Perhaps no other function of a free press is as important as the watchdog role-its ability to monitor the work of the government. It is easier for politicians to get away with abusing power-wasting public funds and making poor decisions-if the press is not shining its light with what is termed "accountability reporting." This need has become especially clear in recent months, as the American press has come under virulent direct attack for carrying out its watchdog duties. Upending the traditional media narrative that watchdog accountability journalism is in a long, dismaying decline, The Watchdog Still Barks presents a study of how this most important form of journalism came of age in the digital era at American newspapers. Although the American newspaper industry contracted significantly during the 1990s and 2000s, Fordham professor and former CBS News producer Beth Knobel illustrates through empirical data how the amount of deep watchdog reporting on the newspapers' studied front pages generally increased over time despite shrinking circulations, low advertising revenue, and pressure to produce the kind of soft news that plays well on social media. Based on the first content analysis to focus specifically on accountability journalism nationally, The Watchdog Still Barks examines the front pages of nine newspapers located across the United States to paint a broad portrait of how public service journalism has changed since 1991 as the advent of the Internet transformed journalism. This portrait of the modern newspaper industry shows how papers of varying sizes and ownership structures around the country marshaled resources for accountability reporting despite significant financial and technological challenges. The Watchdog Still Barks includes original interviews with editors who explain why they are staking their papers' futures on the one thing that American newspapers still do better than any other segment of the media: watchdog and investigative reporting.
Prominent media scholars have argued that the dissemination of propaganda is an important function of the news media. Yet, despite public controversies about `fake news' and `misinformation', there has been very little discussion on techniques of propaganda. Building on critical theory, most notably Herman and Chomsky's Propaganda Model, Florian Zollmann's pioneering study brings propaganda back to the forefront of the debate. On the basis of a forensic examination of 1,911 newspaper articles, Zollmann investigates US, UK and German media reporting of the military operations in Kosovo, Iraq, Libya, Syria and Egypt. The book demonstrates how `humanitarian intervention' and `R2P' are only evoked in the news media if so called `enemy' countries of Western states are the perpetrators of human rights violations. Zollmann's work evidences that the news media plays a crucial propaganda role in facilitating a selective process of shaming during the build-up towards military interventions. This process has led to an erosion of internationally agreed norms of non-intervention, as enshrined in the UN Charter.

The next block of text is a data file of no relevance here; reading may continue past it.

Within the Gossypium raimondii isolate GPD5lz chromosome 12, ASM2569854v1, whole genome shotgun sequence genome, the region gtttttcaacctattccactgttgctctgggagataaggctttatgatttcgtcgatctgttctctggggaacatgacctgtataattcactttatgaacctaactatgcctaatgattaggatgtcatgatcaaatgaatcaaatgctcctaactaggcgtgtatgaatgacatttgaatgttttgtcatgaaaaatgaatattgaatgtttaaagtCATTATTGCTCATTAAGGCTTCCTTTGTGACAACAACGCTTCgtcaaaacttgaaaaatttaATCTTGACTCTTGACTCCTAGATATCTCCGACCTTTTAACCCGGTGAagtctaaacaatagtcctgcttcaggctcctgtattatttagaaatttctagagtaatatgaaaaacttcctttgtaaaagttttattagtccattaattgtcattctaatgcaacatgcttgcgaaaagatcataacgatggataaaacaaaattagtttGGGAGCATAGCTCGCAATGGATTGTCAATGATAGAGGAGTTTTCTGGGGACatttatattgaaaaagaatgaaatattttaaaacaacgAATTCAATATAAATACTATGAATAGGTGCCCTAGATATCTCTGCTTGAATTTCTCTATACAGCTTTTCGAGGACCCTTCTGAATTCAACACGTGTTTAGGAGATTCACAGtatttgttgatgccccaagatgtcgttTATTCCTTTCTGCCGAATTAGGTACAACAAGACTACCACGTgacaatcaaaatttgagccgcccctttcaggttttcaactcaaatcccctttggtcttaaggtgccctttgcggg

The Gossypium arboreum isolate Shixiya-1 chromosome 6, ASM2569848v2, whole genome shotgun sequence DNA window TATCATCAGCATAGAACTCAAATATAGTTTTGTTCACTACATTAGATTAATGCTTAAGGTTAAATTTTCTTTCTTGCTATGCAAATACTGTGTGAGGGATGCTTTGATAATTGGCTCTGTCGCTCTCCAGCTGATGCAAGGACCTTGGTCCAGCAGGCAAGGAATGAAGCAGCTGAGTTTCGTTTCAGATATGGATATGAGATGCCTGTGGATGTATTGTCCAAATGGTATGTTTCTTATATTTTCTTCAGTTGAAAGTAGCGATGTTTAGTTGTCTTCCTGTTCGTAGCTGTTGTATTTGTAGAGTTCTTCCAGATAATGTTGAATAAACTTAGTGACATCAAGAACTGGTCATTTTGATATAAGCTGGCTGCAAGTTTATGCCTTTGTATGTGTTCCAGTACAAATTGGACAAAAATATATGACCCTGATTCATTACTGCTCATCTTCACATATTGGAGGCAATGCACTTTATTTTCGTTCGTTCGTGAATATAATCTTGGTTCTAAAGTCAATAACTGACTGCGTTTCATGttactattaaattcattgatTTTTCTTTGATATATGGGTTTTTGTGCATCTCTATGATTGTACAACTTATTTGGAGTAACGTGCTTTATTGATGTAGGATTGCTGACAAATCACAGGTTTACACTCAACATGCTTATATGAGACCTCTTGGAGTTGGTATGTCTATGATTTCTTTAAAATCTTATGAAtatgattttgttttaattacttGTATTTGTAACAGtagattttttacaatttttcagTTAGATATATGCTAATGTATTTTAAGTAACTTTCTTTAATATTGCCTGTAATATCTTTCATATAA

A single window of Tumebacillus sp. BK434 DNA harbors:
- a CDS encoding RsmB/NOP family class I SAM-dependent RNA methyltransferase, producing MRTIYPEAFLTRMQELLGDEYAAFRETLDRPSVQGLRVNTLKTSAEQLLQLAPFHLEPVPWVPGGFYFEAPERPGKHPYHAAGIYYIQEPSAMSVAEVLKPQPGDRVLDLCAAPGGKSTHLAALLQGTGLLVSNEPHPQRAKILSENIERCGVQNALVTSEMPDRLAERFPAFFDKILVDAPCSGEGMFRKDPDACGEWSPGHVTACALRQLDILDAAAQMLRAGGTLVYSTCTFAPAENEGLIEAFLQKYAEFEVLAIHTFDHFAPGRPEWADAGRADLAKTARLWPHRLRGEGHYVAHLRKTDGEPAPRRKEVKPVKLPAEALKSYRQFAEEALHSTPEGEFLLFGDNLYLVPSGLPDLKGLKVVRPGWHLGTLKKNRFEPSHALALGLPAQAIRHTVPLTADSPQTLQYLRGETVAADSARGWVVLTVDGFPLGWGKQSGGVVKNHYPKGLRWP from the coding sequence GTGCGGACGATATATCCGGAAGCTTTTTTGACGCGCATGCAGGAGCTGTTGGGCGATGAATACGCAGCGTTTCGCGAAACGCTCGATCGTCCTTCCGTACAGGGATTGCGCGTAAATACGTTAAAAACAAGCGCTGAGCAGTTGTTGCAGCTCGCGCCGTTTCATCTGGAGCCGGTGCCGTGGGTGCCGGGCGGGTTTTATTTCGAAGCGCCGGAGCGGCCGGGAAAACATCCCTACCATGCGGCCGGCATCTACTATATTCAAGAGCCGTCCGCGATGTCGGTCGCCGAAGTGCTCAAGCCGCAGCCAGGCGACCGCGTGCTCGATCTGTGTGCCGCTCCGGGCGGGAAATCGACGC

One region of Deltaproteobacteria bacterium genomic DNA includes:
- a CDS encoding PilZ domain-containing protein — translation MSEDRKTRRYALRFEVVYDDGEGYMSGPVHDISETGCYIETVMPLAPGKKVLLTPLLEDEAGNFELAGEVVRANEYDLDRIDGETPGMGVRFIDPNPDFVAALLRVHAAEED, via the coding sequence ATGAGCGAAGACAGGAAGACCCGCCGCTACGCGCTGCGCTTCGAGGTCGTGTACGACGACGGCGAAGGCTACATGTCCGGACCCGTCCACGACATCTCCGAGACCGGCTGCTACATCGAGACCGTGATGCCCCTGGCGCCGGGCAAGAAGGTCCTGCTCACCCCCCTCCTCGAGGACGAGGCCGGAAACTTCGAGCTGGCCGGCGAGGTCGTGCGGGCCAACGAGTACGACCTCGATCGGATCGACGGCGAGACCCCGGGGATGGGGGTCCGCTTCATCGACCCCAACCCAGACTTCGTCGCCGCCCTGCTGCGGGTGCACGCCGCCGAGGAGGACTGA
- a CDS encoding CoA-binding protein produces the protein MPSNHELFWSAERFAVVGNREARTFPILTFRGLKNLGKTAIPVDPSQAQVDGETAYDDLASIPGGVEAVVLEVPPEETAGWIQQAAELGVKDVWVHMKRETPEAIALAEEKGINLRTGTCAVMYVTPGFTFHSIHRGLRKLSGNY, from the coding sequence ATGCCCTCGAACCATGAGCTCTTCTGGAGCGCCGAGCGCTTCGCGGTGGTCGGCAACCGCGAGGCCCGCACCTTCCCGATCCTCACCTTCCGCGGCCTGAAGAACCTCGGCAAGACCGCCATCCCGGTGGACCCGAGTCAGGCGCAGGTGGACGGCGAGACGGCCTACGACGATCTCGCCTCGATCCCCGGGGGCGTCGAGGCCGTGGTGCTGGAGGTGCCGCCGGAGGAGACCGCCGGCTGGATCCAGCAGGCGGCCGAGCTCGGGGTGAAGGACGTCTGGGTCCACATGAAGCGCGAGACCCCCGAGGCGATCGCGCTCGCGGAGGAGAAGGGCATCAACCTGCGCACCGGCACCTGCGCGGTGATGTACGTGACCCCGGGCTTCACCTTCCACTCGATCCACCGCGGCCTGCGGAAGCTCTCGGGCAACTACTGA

Dishonesty is ubiquitous in our world. The news is frequently filled with high-profile cases of corporate fraud, large-scale corruption, lying politicians, and the hypocrisy of public figures. On a smaller scale, ordinary people often cheat, lie, misreport their taxes, and mislead others in their daily life. Despite such prevalence of cheating, corruption, and concealment, people typically consider themselves to be honest, and often believe themselves to be more moral than most others. This book aims to resolve this paradox by addressing the question of why people are dishonest all too often. What motivates dishonesty, and how are people able to perceive themselves as moral despite their dishonest behaviour? What personality and interpersonal factors make dishonesty more likely? And what can be done to recognise and reduce dishonesty? This is a fascinating overview of state-of-the-art research on dishonesty, with prominent scholars offering their views to clarify the roots of dishonesty.
Demonstrating how political culture facilitates or distorts political preferences and political outcomes, this book explores how the historical development of social conditions and the current social structures shape understandings and constrain individual and collective actions within the Nigerian political system. Political Culture, Change, and Security Policy examines the extent to which specific norms and socialization processes within the political and civic culture abet corruption or the proclivity to engage in corrupt practices and how they help reinforce political attitudes and civic norms that have the potential to undermine the effectiveness of government. It also delineates specific doctrinal models and strategic framework essential to the development and implementation of Nigeria's national security policy, as well as innovative approaches to national development planning. Professor Kalu N. Kalu offers an exhaustive study that integrates several quantitative models in addressing a series of theoretical and empirical questions that inform historical and contemporary issues of the Nigerian project. The general premise is that it is not enough to simply highlight the problems of the state and address the what question, we must also address the why and how questions that drive political change, policy preferences, and competing political outcomes.
Should the criminal law be used to deter and punish corruption in politics: from employing family members at public expense to improper spending on elections, lobbying, and cronyism? How did so many MPs avoid facing charges after the 2009 government expenses scandal? In this book, Jeremy Horder tackles these questions and more. As well as offering the first treatment of the history, philosophy, and politics of the application of the offence of misconduct in office to Members of Parliament in England and Wales, Horder explains how political corruption might be dealt with in future, and how politicians could be held accountable for their actions so that they are deterred from betraying the public's trust. Use of the criminal law should not be the sole or even the main way to remedy all corruption in politics. Nevertheless, for too long the offence of misconduct in a public office has had an ambiguous status in the political realm. If we are to preserve the good health of government it must be seen as a constitutional fundamental. A charge of misconduct provides a way in which corrupt conduct on the part of legislators can be punished with an appropriate label, holding them to account for the misuse of power by reference to the standards of ordinary people. When other - civil law or regulatory - means prove insufficient, it should be possible for ordinary members of a jury, and not for Parliamentarians or other officials, to decide whether, for example, the expenditure of public money on legislators' private income and benefits amounts to a criminal abuse of the public's trust. This book offers an authoritative and accessible account of a 'bottom-up' (jury standards-led), as opposed to a 'top-down' (officials applying their own standards), approach to the role of the criminal law in constitutional contexts.